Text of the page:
Either option would be to compliment a kit consisting of a small parer, 270 gyuto and a 300 suji.

  4. #24

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    The pettysuki is the future

  5. #25
    Senior Member heirkb's Avatar
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    I'm liking the idea of a suji with a little extra knuckle clearance. I guess the reason is that I figure I could have the 210 suji when I'm making something small and quick like an omelette for one or two. It'd work in-hand and for quick things on the board. Then for a bigger meal or when I have more prep, I could use the small 80mm petty/parer (since I prefer it for in-hand work anyways) and a 270 gyuto. So one knife for when I'm in a rush, and two for when I'm not.

    That 240 suji macmiddlebrooks posted has a really angled edge relative to the spine, so the knuckle clearance seems like it'd be ok. I might try to go with something like that but a 210.

  6. #26
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    Quote Originally Posted by heirkb View Post
    or don't want to pull out a larger gyuto for just one potato ...
    Blasphemy!!

    Actually - I used to think like this, but then I made it a point to not let the quantity of an item dissuade me from pulling out my 270 gyuto.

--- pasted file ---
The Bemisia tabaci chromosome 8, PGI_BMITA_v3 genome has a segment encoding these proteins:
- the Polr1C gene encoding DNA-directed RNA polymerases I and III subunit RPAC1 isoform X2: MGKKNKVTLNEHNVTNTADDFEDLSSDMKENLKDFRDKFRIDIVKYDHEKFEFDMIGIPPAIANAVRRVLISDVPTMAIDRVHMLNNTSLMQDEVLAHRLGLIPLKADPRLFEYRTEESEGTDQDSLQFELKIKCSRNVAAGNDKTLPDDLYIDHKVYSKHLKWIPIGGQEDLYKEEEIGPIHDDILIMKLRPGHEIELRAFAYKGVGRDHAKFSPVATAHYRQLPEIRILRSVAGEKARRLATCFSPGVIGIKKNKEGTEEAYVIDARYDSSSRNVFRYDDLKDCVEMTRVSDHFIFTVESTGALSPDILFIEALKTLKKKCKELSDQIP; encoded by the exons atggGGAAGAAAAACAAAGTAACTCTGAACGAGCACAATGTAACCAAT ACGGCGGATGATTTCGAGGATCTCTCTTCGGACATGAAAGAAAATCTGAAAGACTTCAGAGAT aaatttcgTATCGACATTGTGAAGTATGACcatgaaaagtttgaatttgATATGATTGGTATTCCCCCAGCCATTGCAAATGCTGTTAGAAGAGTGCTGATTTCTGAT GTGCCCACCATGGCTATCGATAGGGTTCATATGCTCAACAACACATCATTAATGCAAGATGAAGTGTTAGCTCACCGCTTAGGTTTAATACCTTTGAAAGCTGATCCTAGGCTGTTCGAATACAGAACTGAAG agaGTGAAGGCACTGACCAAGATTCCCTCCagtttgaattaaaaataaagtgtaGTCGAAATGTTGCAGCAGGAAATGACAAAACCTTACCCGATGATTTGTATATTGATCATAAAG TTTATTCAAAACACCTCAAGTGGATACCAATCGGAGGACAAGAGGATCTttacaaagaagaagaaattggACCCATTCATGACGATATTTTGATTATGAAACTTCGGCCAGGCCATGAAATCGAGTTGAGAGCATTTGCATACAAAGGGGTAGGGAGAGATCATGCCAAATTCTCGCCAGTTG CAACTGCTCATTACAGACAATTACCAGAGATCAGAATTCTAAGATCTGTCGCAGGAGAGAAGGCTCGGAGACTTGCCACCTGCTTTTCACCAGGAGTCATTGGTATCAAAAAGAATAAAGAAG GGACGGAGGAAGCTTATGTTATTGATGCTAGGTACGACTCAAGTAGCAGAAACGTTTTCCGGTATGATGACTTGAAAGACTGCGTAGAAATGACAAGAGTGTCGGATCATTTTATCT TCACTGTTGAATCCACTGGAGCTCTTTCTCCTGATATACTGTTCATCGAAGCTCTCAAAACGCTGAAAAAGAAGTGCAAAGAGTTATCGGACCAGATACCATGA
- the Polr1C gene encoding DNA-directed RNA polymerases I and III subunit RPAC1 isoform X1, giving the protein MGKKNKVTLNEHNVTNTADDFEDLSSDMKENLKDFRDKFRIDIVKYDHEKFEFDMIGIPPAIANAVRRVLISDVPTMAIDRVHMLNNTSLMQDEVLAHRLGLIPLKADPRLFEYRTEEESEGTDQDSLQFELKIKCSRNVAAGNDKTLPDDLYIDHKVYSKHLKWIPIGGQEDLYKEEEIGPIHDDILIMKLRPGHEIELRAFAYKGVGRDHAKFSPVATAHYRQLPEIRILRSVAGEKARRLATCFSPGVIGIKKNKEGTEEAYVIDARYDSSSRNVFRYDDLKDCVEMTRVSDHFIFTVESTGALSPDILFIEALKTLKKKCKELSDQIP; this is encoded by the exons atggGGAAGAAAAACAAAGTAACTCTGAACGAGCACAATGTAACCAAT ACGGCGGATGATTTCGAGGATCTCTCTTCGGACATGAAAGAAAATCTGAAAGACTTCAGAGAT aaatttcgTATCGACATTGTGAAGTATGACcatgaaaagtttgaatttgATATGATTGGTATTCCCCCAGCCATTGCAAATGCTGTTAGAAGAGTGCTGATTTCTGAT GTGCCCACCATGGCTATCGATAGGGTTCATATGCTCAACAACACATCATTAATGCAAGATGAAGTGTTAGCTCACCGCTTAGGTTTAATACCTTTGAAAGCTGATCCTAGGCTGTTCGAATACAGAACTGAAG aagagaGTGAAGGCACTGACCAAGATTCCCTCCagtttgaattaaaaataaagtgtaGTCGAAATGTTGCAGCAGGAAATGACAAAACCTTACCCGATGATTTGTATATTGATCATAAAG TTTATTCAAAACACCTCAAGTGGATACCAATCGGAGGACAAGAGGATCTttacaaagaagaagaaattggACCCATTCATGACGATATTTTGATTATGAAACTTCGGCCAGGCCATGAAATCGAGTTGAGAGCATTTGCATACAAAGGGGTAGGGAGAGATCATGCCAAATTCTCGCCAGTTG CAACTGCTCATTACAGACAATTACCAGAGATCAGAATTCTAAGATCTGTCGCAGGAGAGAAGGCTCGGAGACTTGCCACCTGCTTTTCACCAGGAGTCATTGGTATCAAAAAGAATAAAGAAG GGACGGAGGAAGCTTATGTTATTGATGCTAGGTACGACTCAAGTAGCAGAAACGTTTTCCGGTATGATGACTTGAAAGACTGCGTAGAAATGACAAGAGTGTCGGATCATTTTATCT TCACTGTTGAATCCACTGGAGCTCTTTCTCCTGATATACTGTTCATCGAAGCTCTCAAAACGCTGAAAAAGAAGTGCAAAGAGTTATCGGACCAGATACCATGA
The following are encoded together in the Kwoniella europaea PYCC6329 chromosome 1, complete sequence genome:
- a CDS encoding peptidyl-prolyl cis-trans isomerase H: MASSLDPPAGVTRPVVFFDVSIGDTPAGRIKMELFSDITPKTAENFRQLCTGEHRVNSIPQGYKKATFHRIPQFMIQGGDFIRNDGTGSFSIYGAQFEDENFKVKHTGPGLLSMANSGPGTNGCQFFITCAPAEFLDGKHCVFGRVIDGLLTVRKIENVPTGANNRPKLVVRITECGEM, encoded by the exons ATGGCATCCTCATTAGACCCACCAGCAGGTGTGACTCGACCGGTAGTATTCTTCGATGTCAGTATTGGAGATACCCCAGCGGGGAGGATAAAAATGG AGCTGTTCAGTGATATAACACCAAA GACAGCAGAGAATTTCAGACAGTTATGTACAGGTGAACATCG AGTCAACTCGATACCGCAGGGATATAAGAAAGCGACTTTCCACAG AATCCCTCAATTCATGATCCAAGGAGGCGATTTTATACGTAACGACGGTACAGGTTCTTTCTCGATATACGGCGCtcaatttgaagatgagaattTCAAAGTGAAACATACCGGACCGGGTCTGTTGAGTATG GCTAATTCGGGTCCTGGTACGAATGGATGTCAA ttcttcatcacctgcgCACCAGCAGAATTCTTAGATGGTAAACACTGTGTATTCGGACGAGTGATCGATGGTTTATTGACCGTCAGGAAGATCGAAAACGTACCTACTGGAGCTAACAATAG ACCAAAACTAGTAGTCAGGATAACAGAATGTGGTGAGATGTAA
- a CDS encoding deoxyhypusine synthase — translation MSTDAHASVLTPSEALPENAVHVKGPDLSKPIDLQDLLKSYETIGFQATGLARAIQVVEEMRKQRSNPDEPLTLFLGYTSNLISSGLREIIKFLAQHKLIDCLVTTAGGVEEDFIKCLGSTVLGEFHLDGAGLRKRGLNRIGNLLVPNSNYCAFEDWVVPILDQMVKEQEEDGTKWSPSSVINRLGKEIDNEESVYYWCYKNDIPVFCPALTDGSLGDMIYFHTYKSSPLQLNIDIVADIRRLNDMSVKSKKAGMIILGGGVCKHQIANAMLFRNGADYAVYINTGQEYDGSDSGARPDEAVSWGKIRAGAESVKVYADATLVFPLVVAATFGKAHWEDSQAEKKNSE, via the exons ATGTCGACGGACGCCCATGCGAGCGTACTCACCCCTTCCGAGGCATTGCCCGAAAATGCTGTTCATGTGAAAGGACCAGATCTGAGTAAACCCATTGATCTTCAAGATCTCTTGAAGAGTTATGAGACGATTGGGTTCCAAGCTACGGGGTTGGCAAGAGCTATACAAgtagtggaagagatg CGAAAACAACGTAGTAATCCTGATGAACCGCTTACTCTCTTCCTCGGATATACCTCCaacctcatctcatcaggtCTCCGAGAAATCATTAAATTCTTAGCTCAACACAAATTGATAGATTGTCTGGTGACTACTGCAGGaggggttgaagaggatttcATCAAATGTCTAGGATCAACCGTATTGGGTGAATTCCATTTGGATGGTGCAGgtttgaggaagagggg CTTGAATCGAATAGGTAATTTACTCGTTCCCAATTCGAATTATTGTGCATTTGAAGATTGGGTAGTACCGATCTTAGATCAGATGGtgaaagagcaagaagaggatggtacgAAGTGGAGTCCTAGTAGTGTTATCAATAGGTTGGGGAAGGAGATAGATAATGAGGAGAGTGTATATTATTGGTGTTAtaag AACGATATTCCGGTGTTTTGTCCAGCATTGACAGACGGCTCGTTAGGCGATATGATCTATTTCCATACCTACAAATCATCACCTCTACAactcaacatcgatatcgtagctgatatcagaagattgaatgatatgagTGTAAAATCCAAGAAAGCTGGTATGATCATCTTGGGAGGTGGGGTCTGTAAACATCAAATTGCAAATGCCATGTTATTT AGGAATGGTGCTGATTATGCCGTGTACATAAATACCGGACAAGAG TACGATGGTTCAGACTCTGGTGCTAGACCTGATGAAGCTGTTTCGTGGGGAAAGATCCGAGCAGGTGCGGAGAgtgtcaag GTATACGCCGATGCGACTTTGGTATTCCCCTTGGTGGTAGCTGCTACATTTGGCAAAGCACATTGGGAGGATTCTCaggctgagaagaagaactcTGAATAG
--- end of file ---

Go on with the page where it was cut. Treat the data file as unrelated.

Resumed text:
I have a 270 gyuto and a 210 gyuto and really - i find them to be redundant (i.e. the 210 is redundant) - but that's my wife's knife, so it'll stick around. a 180-210 suji though, would be quite useful (trimming meat is the one thing i'm not fond of doing with my 270 gyuto) - but i'm only a home chef, so who knows how many other ways to use this are.

  7. #27
    [/QUOTE]That 240 suji macmiddlebrooks posted has a really angled edge relative to the spine, so the knuckle clearance seems like it'd be ok. I might try to go with something like that but a 210.[/QUOTE]

    Yep, the clearance is there. The handle also angles up just a scosh. I will also say for the record that after using a co-worker's 210, I'm partial to that extra 30mm as weird as that sounds. Your milage may vary of course.

  8. #28
    Senior Member heirkb's Avatar
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    Yea I could see wanting a little extra length. I'm thinking jumping up to 240 would take it out of the utility knife range into all-arounder territory. I've never tried a narrow 240mm knife, but I know there's no way I can do any in-hand work with the 240mm (gyutos) I have. That may just be a function of them being gyutos, though.

  9. #29

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    If there is one thing a gyuto/chefs should not be concerned with accommodating, it's being used in hand. There's a reason parers are sold with them!

  10. #30
    Marko Tsourkan's Avatar
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    Most sujis are 35-38mm tall, so not much knuckle clearance even with an offset handle.
    M